European lead heritage ranges from simple ornaments to vast artistic and engineering masterpieces such as pipe organs (Figure 94) - all in danger of decay and loss through corrosion. Indeed, lead organ pipes are amongst the most seriously jeopardised artefacts: their sound is critically dependent on the material, as well as their shape, size, and condition. Corrosion usually starts at the foot of the pipe and proceeds invisibly from the inside towards its mouth, resulting in changes to the tonal quality due to distortion of the mouth geometry. Cracks and holes then develop, at which point the pipe becomes mute and requires repair or replacement [1]. Lead is seriously affected by the presence of organic acids (formic, acetic...) in the environment, and both original and restored wood (e.g. in the wind chest) are a source of these.

Fig. 94: The Stellwagen organ in St Jakobi church in Lübeck. The prospect pipes dating from 1467 have suffered heavy corrosion on the inside (Photo courtesy C.J. Bergsten).

Coating lead artefacts to protect them is fraught with difficulty since badly researched coatings and treatments can lead to irreversible changes in appearance and function, and even more rapid degradation. Only after meticulous investigation can a coating be applied with relative confidence. An attractive feature of the carboxylate coating process is simplicity. The lead is soaked in a non-toxic solution of sodium decanoate [2]. The result is a dark coating, similar to aged lead in appearance. In this initial study, we set out to measure the growth characteristics of such layers using time resolved X-ray diffraction (XRD), electrochemical impedance spectroscopy (EIS), scanning electron microscopy (SEM) and mass gain measurements, as a prelude to testing its performance in a corrosive environment.

On BM28 (XMaS) we made simultaneous EIS and X-ray diffraction (XRD) measurements in a novel electrochemical cell (the eCell), developed especially for the characterisation of rough heterogeneous metal surfaces and the characterisation of conservation methods using synchrotron-based techniques. A particular objective is to obtain correlated, time-resolved spectroelectrochemical data. eCell [3] is an adaptive kit consisting of the cell itself, a range of mounting options, a custom miniature potentiostat, and a data system running on a notebook PC.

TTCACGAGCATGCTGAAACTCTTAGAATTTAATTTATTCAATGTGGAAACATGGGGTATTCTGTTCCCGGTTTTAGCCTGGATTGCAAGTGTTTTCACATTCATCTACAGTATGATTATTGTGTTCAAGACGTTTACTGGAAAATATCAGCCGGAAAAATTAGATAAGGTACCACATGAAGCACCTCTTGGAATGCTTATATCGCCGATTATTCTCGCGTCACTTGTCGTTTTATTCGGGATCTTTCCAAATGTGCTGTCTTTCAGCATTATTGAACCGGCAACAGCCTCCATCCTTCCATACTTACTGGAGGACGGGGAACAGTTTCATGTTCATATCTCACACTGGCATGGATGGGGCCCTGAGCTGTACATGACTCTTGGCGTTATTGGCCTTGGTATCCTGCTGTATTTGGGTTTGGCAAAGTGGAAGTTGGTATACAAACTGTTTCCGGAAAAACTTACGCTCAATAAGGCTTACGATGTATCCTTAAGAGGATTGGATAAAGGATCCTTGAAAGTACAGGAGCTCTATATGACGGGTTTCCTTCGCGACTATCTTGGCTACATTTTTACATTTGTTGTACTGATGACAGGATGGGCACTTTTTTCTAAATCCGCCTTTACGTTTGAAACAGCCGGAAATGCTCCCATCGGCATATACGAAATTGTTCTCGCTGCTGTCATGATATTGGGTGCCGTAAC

An especially important feature of XRD is the use of a fast 2D detector such as the Mar CCD 165 to collect the data. The sample cannot easily be rotated to randomise the diffraction pattern because it is the working electrode in an electrochemical cell whose operation would be disturbed by the motion. However, the samples are polycrystalline and may contain large crystals or some preferred orientation so that a 1D detector can give misleading and apparently irreproducible spectra. An image can be integrated to provide more random spectra. Intensity variations in the rings can indicate differences or similarities in grain size and orientation of the metal substrate and its coating. The geometry of the experiments dictates that the camera axis is aligned between 20 and 50 degrees to the incoming beam, so that the intersections between the diffraction cones and the camera plane are elliptical. Usually the diffraction centre is well below the camera plane and the rings are incomplete. Therefore, we have developed a package, esaProject, which centres the images and then transforms them into a space where the rings are linear (Figure 95). Thus, spectra corrected for the arc length from all or part of the image can then be extracted and processed further.

Fig. 95: a) XRD images (upper row) measured in situ and esaProject transforms (lower row) from the developing coating. The lead carboxylate regions are arrowed, other rings are due to lead. b) Areas of the X-ray peaks from the images as a function of time.

Figure 95a shows a time sequence of images and their reprojection from a growing lead carboxylate coating. In detail, the lead rings are spotty whereas the carboxylate rings are smooth, which is indicative of a dense interlocking microcrystalline structure, ideal in a potential protective coating. Figure 95b shows the change in peak area extracted from a sequence of CCD images. That the lead is covered over is clearly evident and the data correlate well with the mass gain measurements. The simultaneous EIS measurements are indicative of the development of a high integrity layer free from pinholes.

The combination of XRD and EIS shows that the carboxylate coating is promising and has the basic characteristics required for a protective coating on lead. Future work will establish its durability.



[1] For more information see the website of the FP5 project COLLAPSE at
[2] E. Rocca, C. Rapin and F. Mirambet, Corrosion Science 46, 653-665 (2004).
[3] M. G. Dowsett and A. Adriaens, Analytical Chemistry 78, 3360-3365 (2006).

Principal Publication and Authors

M.G. Dowsett (a), A. Adriaens (b), B. Schotte (b), G.K.C. Jones (a) and L. Bouchenoire (c), manuscript in preparation.
(a) Departments of Physics, University of Warwick, Coventry (UK)
(b) Department of Analytical Chemistry, Ghent University (Belgium)
(c) ESRF